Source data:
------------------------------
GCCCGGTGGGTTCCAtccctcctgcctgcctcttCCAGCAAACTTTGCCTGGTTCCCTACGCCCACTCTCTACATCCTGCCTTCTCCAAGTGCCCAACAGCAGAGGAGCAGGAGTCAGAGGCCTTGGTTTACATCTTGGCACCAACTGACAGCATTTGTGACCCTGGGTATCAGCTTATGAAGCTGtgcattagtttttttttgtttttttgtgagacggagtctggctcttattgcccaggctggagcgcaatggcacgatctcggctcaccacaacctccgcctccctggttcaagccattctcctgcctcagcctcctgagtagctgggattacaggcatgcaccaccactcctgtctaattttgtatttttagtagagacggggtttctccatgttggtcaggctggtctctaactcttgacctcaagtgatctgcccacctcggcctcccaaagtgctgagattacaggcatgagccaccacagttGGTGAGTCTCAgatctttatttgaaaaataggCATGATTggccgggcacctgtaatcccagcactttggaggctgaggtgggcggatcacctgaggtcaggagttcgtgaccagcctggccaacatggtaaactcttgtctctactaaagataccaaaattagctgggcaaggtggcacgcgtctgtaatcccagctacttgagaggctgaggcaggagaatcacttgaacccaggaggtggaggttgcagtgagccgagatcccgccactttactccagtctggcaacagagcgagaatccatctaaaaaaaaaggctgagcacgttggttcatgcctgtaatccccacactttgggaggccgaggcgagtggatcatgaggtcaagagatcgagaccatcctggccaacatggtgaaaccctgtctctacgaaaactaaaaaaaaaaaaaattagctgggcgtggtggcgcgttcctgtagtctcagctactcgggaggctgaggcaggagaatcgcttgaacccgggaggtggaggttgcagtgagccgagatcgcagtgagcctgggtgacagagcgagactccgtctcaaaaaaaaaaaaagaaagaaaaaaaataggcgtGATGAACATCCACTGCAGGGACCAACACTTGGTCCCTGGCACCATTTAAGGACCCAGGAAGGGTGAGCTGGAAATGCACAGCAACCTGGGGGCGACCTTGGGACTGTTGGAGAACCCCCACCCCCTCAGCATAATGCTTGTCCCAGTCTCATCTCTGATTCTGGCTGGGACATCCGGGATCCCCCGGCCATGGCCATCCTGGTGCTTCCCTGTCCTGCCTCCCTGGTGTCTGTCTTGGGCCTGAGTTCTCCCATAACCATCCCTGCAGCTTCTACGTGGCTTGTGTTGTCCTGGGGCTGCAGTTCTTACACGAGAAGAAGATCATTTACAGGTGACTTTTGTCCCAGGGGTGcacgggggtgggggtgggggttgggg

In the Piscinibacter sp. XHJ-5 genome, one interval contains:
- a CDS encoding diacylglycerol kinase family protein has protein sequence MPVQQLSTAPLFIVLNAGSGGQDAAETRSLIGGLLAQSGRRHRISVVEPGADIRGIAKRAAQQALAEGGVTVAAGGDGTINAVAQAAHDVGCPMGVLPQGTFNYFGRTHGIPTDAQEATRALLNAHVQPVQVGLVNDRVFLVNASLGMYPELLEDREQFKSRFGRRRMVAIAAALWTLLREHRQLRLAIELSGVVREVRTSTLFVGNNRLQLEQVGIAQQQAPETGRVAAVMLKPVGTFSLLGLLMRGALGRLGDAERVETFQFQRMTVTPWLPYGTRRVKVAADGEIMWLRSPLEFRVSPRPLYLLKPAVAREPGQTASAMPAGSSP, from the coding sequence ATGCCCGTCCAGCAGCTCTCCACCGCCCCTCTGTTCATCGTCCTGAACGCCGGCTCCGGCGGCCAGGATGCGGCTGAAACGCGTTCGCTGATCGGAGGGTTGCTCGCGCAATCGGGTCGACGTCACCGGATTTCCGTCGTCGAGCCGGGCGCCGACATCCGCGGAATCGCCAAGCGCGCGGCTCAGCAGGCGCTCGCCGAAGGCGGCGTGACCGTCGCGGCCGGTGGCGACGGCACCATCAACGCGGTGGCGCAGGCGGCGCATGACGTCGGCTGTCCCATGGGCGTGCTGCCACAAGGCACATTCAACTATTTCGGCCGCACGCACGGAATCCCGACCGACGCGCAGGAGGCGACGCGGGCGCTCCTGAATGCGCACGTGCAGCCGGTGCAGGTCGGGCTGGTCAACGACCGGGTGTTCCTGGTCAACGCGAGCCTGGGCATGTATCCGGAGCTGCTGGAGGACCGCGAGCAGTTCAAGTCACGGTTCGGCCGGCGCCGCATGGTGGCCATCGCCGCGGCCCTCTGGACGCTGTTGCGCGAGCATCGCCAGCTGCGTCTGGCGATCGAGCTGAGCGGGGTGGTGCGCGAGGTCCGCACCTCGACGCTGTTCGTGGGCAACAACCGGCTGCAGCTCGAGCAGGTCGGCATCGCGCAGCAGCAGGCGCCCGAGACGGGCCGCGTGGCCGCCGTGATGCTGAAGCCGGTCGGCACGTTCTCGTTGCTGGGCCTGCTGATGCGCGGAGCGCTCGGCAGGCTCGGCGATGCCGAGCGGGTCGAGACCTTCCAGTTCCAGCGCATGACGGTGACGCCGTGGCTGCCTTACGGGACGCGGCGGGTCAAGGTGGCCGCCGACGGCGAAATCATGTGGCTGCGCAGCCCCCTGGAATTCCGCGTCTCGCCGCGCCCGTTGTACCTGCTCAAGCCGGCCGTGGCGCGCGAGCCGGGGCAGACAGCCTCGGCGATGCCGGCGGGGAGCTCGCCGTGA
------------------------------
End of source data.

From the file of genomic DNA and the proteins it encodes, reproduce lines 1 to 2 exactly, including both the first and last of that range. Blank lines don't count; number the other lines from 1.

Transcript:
GCCCGGTGGGTTCCAtccctcctgcctgcctcttCCAGCAAACTTTGCCTGGTTCCCTACGCCCACTCTCTACATCCTGCCTTCTCCAAGTGCCCAACAGCAGAGGAGCAGGAGTCAGAGGCCTTGGTTTACATCTTGGCACCAACTGACAGCATTTGTGACCCTGGGTATCAGCTTATGAAGCTGtgcattagtttttttttgtttttttgtgagacggagtctggctcttattgcccaggctggagcgcaatggcacgatctcggctcaccacaacctccgcctccctggttcaagccattctcctgcctcagcctcctgagtagctgggattacaggcatgcaccaccactcctgtctaattttgtatttttagtagagacggggtttctccatgttggtcaggctggtctctaactcttgacctcaagtgatctgcccacctcggcctcccaaagtgctgagattacaggcatgagccaccacagttGGTGAGTCTCAgatctttatttgaaaaataggCATGATTggccgggcacctgtaatcccagcactttggaggctgaggtgggcggatcacctgaggtcaggagttcgtgaccagcctggccaacatggtaaactcttgtctctactaaagataccaaaattagctgggcaaggtggcacgcgtctgtaatcccagctacttgagaggctgaggcaggagaatcacttgaacccaggaggtggaggttgcagtgagccgagatcccgccactttactccagtctggcaacagagcgagaatccatctaaaaaaaaaggctgagcacgttggttcatgcctgtaatccccacactttgggaggccgaggcgagtggatcatgaggtcaagagatcgagaccatcctggccaacatggtgaaaccctgtctctacgaaaactaaaaaaaaaaaaaattagctgggcgtggtggcgcgttcctgtagtctcagctactcgggaggctgaggcaggagaatcgcttgaacccgggaggtggaggttgcagtgagccgagatcgcagtgagcctgggtgacagagcgagactccgtctcaaaaaaaaaaaaagaaagaaaaaaaataggcgtGATGAACATCCACTGCAGGGACCAACACTTGGTCCCTGGCACCATTTAAGGACCCAGGAAGGGTGAGCTGGAAATGCACAGCAACCTGGGGGCGACCTTGGGACTGTTGGAGAACCCCCACCCCCTCAGCATAATGCTTGTCCCAGTCTCATCTCTGATTCTGGCTGGGACATCCGGGATCCCCCGGCCATGGCCATCCTGGTGCTTCCCTGTCCTGCCTCCCTGGTGTCTGTCTTGGGCCTGAGTTCTCCCATAACCATCCCTGCAGCTTCTACGTGGCTTGTGTTGTCCTGGGGCTGCAGTTCTTACACGAGAAGAAGATCATTTACAGGTGACTTTTGTCCCAGGGGTGcacgggggtgggggtgggggttgggg

In the Piscinibacter sp. XHJ-5 genome, one interval contains: